|Yardlong beans and morning glories in the Learning Garden|
A recent Stanford University study made news by casting doubts upon whether organic food is, simply by being organic, healthier for us than non-organic food. The news coverage of the story featured many people being surprised about the fact that organic farms do use pesticides and fertilizers (ones that are on a list approved by the Organic Materials Review Institute), and that organic food does not automatically provide more nutrition or health benefits to its consumers. One radio report hinted at the fact that 'organic' might just be a ploy by some big companies to be able to charge unsuspecting customers more for healthier-sounding food.
|B to F: tomatoes, broccoli, and turnips|
I've been mulling over what troubles me about this the coverage of this study (actually a meta-study, which examined a large amount of data collected in experiments over the past couple of decades). I've read Michael Pollan's response, as well as the argument from Marion Nestle (written prior to the Stanford study's publication) about the ongoing controversy over organic food, and I think I've figured out what it is: for many of us who farm organically, who are not associated with big companies or even big agriculture, organic is not just a consumer label. In many ways, it has very little to do with how we market our products.
|PYO husk cherries, also known as groundcherries|
Organic farming is about how we grow, why we do what we do, and our desire to make a positive impact on the world. I chose organic farming as a profession because I believe that organic production is a scientifically based attempt to create an agriculture that produces economically viable yields of beautiful, nutritious vegetables while remaining as beneficial to the environment, and to farmworkers, as possible. While I often shorten it to "farmer" when I'm describing what I do, in my heart of hearts, I'm an organic farmer.
|Okra flower and young pods|
To me, organic doesn't mean boutique farming or baby vegetables, or getting the highest price we possibly can for our crops. The higher price for organic food is only justified because sometimes it costs more money to grow in a way that is more environmentally thoughtful; composted dairy manure, for example, costs more than synthetic petrochemical fertilizers but is less likely to create pollution if it is well-managed. (In an ideal world, the cows that produce that manure would also live on the organic farm, but our agricultural world, especially in our urban area, is very much less than ideal.) Organic farming, to me as a grower, means that I can almost always eat what I grow right out of the ground; it means that my children, and our shareholders, and the people who work on the farm day in and day out, can walk through the fields, pick their own food, and generally eat from the land in a way that minimizes the amount of pesticides they are exposed to. It means making a conscious effort, day in and day out, to farm in a way that builds healthy soil that grows healthy food.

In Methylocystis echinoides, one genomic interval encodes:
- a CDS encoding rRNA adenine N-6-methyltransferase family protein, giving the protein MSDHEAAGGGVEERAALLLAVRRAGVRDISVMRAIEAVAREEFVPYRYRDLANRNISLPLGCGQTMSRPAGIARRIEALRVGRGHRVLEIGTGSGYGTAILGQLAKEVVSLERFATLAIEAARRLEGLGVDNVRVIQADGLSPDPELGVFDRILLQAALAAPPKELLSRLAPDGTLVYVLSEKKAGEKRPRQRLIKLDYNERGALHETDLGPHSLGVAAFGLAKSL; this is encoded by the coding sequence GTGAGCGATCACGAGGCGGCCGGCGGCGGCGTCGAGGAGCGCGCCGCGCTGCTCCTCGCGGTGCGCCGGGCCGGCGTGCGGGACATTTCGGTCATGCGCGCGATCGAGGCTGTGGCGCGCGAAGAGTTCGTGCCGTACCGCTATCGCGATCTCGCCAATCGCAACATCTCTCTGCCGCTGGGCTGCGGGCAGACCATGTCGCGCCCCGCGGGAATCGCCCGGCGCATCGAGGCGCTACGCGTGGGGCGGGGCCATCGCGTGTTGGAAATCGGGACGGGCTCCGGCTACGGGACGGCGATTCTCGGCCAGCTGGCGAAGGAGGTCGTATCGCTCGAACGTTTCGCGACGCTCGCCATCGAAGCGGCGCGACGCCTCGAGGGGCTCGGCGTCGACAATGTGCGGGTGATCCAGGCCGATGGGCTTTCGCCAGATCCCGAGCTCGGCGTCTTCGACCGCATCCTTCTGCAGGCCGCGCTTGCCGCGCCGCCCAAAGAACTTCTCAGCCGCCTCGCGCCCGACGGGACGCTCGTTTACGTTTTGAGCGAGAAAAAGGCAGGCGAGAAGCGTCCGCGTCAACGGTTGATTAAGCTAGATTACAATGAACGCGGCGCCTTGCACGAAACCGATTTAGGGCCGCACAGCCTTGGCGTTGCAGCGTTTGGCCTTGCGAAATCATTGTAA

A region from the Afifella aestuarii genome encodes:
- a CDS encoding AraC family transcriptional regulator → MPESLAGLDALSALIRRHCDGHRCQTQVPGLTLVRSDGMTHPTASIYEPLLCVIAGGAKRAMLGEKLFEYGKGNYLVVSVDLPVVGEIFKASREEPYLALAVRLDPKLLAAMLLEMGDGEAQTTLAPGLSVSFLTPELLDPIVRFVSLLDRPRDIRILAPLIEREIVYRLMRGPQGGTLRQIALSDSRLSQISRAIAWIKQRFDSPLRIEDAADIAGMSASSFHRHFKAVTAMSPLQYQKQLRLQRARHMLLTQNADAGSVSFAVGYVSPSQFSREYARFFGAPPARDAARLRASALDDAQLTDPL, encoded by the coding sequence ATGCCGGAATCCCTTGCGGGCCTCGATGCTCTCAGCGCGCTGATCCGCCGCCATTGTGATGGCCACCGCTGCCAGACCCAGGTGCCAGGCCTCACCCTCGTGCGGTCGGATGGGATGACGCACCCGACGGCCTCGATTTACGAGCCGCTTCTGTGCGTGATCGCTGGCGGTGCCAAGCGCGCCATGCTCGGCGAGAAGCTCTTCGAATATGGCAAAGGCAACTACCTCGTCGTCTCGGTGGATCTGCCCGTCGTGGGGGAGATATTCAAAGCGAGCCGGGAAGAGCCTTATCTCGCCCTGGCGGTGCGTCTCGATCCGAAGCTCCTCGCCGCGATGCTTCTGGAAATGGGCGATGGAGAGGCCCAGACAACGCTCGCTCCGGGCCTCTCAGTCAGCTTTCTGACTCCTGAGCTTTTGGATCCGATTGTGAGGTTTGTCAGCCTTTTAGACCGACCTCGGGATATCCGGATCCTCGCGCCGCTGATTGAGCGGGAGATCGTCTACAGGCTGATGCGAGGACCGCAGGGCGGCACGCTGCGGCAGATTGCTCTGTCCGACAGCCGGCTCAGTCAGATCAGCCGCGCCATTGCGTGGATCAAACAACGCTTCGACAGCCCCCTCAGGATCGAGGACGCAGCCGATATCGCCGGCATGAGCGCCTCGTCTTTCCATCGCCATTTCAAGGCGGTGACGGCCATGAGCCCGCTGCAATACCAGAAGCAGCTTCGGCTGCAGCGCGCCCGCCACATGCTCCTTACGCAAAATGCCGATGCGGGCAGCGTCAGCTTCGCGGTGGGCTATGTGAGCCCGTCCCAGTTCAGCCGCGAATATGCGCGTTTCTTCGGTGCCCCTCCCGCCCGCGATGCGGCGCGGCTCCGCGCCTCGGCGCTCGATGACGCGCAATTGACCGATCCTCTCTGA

|B to F: carrots and bush beans (and some weeds)|
Organic farming isn't perfect. It can be fuel intensive, input-heavy, labor intensive, expensive, and heartbreaking. Growing three rows of fennel on a four-foot-wide, two-hundred-foot long bed is certainly not mimicking any natural system I've ever come across. The pesticides that we are allowed to use under the standards approved by the USDA are not harmless, non-toxic plant compounds; some of them are deadly chemicals that happen to be naturally derived. Not only that, they are not as effective as the deadly synthetic chemicals that conventional farmers are allowed to use.
|Tithonia, also known as Mexican sunflower|
There is much that is still unknown about the way soil functions naturally and how we can build a functioning soil ecosystem that grows nutritious organic vegetables. And the truth is that not all organic farmers are good farmers; some of us, while well-intentioned, are still learning -- farming, after all, is an art as much as a science, and organic farming takes years of practice to learn well. A wise, experienced conventional farmer may well grow food with more nutritional value than a sloppy, inexperienced, or negligent organic farmer. A master farmer -- of any stripe -- is one who grows bountiful yields of highly nutritious vegetables from highly functioning soil; I just happen to believe that organic methods are the road I want to take to get to that level, if I ever do.
|Farm-to-plate: a late summer meal made from Waltham Fields' vegetables|
There are very few things that I'm willing to say I believe in as I get older. Even the Red Sox are not what they used to be. And 'big organic' is definitely not what 'organic' used to be. For better or for worse, organic farming has come a long way from the days of back-to-the-landers with their bug-riddled zucchini and kale. But the fundamental idea of trying to grow healthy food -- and lots of it -- in a way that is kinder to the earth and to those who work it is one that I do believe in and try to manifest every day. Making that food available to everyone in our society is another idea I believe in. And I am truly grateful that, day in and day out, I can practice something that I deeply believe, regardless of the study of the day or the food fad of the week. That's why we grow organically at Waltham Fields.
Hope you enjoy the harvest,
Amanda, for the farm crew
Images by Rebekah Carter (2012).